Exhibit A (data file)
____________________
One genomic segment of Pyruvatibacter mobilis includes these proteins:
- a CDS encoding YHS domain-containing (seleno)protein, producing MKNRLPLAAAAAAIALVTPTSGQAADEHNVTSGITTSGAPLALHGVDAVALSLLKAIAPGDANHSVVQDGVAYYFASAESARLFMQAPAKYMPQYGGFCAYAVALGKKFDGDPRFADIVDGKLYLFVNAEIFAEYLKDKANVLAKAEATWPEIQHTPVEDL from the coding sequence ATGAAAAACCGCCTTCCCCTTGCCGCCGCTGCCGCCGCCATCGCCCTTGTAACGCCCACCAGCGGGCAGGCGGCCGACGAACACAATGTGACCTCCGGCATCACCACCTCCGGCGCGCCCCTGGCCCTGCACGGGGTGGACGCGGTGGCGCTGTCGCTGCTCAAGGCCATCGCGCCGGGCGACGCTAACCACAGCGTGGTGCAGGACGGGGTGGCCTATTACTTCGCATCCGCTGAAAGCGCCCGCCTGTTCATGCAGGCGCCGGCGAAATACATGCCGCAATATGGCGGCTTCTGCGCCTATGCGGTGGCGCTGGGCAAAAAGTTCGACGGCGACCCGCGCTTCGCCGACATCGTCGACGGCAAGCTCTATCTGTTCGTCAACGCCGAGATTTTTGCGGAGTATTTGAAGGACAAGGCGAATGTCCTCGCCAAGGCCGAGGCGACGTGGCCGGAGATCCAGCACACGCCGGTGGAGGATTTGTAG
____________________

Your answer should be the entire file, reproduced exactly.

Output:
One genomic segment of Pyruvatibacter mobilis includes these proteins:
- a CDS encoding YHS domain-containing (seleno)protein, producing MKNRLPLAAAAAAIALVTPTSGQAADEHNVTSGITTSGAPLALHGVDAVALSLLKAIAPGDANHSVVQDGVAYYFASAESARLFMQAPAKYMPQYGGFCAYAVALGKKFDGDPRFADIVDGKLYLFVNAEIFAEYLKDKANVLAKAEATWPEIQHTPVEDL from the coding sequence ATGAAAAACCGCCTTCCCCTTGCCGCCGCTGCCGCCGCCATCGCCCTTGTAACGCCCACCAGCGGGCAGGCGGCCGACGAACACAATGTGACCTCCGGCATCACCACCTCCGGCGCGCCCCTGGCCCTGCACGGGGTGGACGCGGTGGCGCTGTCGCTGCTCAAGGCCATCGCGCCGGGCGACGCTAACCACAGCGTGGTGCAGGACGGGGTGGCCTATTACTTCGCATCCGCTGAAAGCGCCCGCCTGTTCATGCAGGCGCCGGCGAAATACATGCCGCAATATGGCGGCTTCTGCGCCTATGCGGTGGCGCTGGGCAAAAAGTTCGACGGCGACCCGCGCTTCGCCGACATCGTCGACGGCAAGCTCTATCTGTTCGTCAACGCCGAGATTTTTGCGGAGTATTTGAAGGACAAGGCGAATGTCCTCGCCAAGGCCGAGGCGACGTGGCCGGAGATCCAGCACACGCCGGTGGAGGATTTGTAG